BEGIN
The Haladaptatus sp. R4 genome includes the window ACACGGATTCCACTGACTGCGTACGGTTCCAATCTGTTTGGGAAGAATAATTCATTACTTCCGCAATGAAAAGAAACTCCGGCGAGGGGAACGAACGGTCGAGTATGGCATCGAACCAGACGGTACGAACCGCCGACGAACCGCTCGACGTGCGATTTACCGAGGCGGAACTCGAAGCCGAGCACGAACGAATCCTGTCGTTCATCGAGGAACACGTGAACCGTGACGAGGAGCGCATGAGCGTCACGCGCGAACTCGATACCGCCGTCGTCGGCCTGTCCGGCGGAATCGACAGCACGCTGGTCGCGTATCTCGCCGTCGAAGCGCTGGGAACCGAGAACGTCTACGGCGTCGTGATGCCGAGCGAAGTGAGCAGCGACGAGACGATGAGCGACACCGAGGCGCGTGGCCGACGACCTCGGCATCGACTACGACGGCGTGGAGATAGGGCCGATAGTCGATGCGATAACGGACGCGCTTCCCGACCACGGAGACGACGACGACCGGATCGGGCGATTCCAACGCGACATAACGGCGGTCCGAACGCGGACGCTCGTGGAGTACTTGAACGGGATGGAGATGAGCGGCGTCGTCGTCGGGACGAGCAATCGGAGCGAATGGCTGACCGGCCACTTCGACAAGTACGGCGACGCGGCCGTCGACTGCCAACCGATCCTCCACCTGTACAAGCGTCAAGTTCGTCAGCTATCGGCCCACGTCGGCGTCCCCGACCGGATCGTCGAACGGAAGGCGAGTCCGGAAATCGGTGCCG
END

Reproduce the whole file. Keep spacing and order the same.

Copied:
The Haladaptatus sp. R4 genome includes the window ACACGGATTCCACTGACTGCGTACGGTTCCAATCTGTTTGGGAAGAATAATTCATTACTTCCGCAATGAAAAGAAACTCCGGCGAGGGGAACGAACGGTCGAGTATGGCATCGAACCAGACGGTACGAACCGCCGACGAACCGCTCGACGTGCGATTTACCGAGGCGGAACTCGAAGCCGAGCACGAACGAATCCTGTCGTTCATCGAGGAACACGTGAACCGTGACGAGGAGCGCATGAGCGTCACGCGCGAACTCGATACCGCCGTCGTCGGCCTGTCCGGCGGAATCGACAGCACGCTGGTCGCGTATCTCGCCGTCGAAGCGCTGGGAACCGAGAACGTCTACGGCGTCGTGATGCCGAGCGAAGTGAGCAGCGACGAGACGATGAGCGACACCGAGGCGCGTGGCCGACGACCTCGGCATCGACTACGACGGCGTGGAGATAGGGCCGATAGTCGATGCGATAACGGACGCGCTTCCCGACCACGGAGACGACGACGACCGGATCGGGCGATTCCAACGCGACATAACGGCGGTCCGAACGCGGACGCTCGTGGAGTACTTGAACGGGATGGAGATGAGCGGCGTCGTCGTCGGGACGAGCAATCGGAGCGAATGGCTGACCGGCCACTTCGACAAGTACGGCGACGCGGCCGTCGACTGCCAACCGATCCTCCACCTGTACAAGCGTCAAGTTCGTCAGCTATCGGCCCACGTCGGCGTCCCCGACCGGATCGTCGAACGGAAGGCGAGTCCGGAAATCGGTGCCG